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Re: Group and Count Performance Issue challenge

From: joel garry <>
Date: 13 Feb 2007 13:41:27 -0800
Message-ID: <>

On Feb 13, 7:56 am, wrote:
> I have been challenged to optimize a stored procedure on Oracle 9i
> that will return a ref cursor with the counts of each status for each
> batch from the tables defined below. I started with a View to join
> the tables together on the OrderNo field. Then I wrote a query in the
> stored procdure that grouped the Batch values together, and then did a
> count for each Status value in each Batch like this:
> SELECT Batch,
> COUNT(Batch) Total,
> WHERE Status = 1
> AND Batch = V1.Batch
> WHERE Status = 2
> AND Batch = V1.Batch
> WHERE Status = 3
> AND Batch = V1.Batch
> WHERE Status < 4
> GROUP BY Batch;
> With 42 unique Batch values and 26,000 OrderNo values my dev server
> takes over 5 seconds. I built the query without the view and added
> the joins in the query and took the same amount of time. I can't
> change the table structures but the view is wide open. This is a
> conversion project from MS SQL and this same data returns from MS SQL
> in 0.09 seconds. I hope Oracle can beat MS

"Beat" is a relative term. Some things you might want to note:

Oracle is not MS SQL.

Timing done on one run may not reflect timing done on several runs. Part of the reason for this is Oracle is biased towards giving multiple
users their own views of the database, based on when transactions start relative to one another. Another part of the reason is Oracle has
algorythms to keep more-used data in memory. So while MS-SQL may "beat" Oracle counting a few hundred pieces of data on a PC off a SATA drive, the situation may be different when ten thousand users want the same few hundred pieces of data.

Oracle may be able to count the data from an index. Do you have an index? Would the index be smaller than the table? Would a substantial fraction of the data be null? Oracle can also "skip-scan" an index, which means ignore a leading field.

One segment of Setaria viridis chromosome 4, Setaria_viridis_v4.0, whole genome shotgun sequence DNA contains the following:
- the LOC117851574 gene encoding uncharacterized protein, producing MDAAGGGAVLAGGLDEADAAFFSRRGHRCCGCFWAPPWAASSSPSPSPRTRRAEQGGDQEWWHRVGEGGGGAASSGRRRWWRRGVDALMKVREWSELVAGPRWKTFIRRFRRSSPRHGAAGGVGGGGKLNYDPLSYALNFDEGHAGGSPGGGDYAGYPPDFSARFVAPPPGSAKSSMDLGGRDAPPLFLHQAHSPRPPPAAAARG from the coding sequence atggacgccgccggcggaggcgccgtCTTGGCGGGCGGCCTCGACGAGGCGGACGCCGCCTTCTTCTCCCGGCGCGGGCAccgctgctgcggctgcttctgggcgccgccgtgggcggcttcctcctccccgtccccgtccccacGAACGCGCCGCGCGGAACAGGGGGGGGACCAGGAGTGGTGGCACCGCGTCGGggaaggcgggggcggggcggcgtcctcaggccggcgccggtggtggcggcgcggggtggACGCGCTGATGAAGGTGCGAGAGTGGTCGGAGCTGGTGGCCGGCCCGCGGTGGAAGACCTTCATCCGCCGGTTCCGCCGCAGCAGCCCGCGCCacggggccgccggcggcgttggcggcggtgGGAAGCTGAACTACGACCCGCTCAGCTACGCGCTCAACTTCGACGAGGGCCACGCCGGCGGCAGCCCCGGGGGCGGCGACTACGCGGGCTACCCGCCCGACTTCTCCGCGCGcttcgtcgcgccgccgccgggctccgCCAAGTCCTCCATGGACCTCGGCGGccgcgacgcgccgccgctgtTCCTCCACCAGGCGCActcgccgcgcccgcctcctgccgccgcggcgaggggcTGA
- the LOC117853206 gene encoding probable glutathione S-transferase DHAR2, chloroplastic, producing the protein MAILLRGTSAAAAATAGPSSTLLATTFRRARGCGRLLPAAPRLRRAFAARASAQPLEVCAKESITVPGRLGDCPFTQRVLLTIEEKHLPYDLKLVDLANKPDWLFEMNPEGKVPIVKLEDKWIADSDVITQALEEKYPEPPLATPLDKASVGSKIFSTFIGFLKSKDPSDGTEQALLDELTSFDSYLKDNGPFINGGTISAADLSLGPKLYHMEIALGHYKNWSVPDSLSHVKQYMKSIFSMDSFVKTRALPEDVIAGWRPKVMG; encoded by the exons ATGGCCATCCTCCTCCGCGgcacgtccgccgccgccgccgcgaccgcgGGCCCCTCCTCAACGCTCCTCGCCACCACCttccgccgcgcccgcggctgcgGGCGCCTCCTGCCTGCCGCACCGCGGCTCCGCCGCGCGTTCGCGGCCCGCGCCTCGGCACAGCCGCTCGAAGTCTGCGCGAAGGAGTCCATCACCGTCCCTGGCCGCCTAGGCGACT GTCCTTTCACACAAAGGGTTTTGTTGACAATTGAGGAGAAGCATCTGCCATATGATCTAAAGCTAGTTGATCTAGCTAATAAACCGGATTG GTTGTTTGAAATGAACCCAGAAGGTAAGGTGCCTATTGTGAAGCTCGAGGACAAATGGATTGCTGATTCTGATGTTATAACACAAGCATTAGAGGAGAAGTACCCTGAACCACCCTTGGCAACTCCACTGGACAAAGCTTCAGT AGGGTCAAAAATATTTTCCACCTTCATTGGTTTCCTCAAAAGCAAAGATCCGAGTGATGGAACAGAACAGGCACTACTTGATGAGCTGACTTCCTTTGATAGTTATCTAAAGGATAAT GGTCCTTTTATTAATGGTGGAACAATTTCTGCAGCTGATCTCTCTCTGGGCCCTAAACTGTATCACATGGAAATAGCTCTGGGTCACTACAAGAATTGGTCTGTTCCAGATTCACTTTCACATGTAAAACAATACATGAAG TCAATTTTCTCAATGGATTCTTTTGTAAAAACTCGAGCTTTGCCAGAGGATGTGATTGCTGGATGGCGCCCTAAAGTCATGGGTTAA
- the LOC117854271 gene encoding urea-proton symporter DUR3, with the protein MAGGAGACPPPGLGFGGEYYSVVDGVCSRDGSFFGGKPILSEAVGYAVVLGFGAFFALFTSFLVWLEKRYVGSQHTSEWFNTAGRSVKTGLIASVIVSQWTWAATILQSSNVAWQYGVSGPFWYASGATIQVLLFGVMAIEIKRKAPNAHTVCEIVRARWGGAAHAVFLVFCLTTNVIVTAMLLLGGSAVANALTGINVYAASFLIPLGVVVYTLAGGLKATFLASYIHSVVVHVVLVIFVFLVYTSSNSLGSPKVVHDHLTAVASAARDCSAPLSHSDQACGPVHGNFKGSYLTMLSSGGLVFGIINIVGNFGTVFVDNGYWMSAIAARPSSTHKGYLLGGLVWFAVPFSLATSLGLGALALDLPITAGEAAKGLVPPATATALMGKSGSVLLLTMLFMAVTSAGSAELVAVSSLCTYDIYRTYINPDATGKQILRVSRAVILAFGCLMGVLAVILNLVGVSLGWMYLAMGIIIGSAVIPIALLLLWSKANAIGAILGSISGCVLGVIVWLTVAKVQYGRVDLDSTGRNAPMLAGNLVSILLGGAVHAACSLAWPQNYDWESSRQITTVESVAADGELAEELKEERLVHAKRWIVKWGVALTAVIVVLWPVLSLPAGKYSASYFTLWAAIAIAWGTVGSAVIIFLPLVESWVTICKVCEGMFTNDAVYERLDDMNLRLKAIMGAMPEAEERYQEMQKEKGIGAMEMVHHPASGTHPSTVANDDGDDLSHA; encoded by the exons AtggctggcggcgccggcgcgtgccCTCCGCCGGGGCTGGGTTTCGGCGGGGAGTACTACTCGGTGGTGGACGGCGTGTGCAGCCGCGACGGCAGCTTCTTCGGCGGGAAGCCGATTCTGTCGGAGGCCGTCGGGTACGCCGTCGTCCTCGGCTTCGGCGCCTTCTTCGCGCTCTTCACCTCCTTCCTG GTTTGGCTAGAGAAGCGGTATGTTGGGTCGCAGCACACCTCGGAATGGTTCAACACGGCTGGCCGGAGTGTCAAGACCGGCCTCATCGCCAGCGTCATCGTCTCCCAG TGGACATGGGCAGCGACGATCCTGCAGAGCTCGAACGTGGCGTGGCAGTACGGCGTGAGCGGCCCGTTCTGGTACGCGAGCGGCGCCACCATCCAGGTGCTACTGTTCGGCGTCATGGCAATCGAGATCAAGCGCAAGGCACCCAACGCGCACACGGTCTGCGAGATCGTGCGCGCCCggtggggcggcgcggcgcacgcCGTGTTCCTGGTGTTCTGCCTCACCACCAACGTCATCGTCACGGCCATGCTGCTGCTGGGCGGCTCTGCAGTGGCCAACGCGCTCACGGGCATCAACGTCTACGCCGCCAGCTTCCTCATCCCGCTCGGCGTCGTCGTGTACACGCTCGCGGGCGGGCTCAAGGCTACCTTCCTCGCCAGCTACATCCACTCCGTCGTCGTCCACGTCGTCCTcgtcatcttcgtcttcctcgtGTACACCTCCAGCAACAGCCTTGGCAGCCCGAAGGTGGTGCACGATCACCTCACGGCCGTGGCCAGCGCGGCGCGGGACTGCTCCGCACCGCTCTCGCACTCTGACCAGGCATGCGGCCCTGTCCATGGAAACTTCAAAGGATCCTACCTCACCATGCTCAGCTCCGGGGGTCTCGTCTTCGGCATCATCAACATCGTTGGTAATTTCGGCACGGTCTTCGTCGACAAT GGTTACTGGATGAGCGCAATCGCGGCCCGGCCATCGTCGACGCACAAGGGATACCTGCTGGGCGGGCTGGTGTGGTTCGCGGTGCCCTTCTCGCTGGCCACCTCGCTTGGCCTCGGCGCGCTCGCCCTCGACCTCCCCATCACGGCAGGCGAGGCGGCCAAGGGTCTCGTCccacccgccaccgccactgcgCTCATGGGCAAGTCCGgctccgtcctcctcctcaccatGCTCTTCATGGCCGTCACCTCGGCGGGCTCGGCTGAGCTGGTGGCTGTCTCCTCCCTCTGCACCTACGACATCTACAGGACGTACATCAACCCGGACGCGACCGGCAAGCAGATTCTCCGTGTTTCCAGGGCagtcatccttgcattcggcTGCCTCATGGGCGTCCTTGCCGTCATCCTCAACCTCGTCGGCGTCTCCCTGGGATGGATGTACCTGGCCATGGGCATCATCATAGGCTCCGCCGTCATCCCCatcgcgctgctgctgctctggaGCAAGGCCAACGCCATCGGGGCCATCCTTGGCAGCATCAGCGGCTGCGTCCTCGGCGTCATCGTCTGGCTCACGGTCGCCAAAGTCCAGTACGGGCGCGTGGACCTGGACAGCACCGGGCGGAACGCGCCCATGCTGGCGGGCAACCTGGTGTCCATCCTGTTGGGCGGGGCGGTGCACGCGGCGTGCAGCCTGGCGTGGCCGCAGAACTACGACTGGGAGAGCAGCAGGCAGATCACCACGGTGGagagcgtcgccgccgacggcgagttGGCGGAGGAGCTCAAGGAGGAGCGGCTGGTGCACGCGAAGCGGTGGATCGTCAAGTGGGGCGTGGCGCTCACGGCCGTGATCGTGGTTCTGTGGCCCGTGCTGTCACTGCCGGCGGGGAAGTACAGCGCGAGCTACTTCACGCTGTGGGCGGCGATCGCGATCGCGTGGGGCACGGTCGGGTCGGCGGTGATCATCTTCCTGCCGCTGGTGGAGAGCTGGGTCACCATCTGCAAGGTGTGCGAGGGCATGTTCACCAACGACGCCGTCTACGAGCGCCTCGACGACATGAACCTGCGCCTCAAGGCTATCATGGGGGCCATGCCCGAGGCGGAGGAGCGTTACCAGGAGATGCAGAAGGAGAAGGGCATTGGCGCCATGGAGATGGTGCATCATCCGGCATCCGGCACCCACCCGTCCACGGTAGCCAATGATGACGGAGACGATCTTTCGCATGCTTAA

Oracle performance tuning uses explain plans, which tell how the optimizer is getting at the data. You want to understand the various ways to access the data and what influences the optimizer. The basics are explained in the performance tuning guide, and there are other resources available when this becomes deep. In general, in this usenet hierarchy any performance question is likely to be answered with a request to show plan (from a built-in procedure) or trace (for serious tuning) output. You should run this for your code and Charles', the results may be informative.

The biggest dependency for the optimizer (after the code, of course) is statistics, please state how and when you have generated them. The details also vary by version, so it is important to state the exact
version of Oracle, as well as, in general, your platform/OS.

There is a context switch going from SQL to PL/SQL. Also, the SQL engine is highly optimized for relational or set-based queries, so a generally good rule of thumb is to do anything you can in SQL rather than PL/SQL, if you can. This is why Charles' decode example is likely to work well. Not for this example, but in other cases UNION
is the way to go.

Oracle is also biased towards the same exact code being run over and over, so that is the basis of statements like "bind variables are good" and "you automatically have bind variables when..."

Oracle uses latching code to control who has access to what data where, so if your code is actually going to do something like keep header information in the first row of a table and then have a lot of people fight over it, you may have some redesign work to do.

Oracle has views, but it also has Materialized Views. That's another way of saying you can pre-digest some data for some purposes.

Some people here want your data and code to come with actual create table and insert statements to put the test data together, as well as complete stored procedure code. (Personally, I don't care, that's just a statement of some expectations, makes it easy for people to play around. I know I am more likely to work on something in such a situation).


-- is bogus.
Received on Tue Feb 13 2007 - 15:41:27 CST

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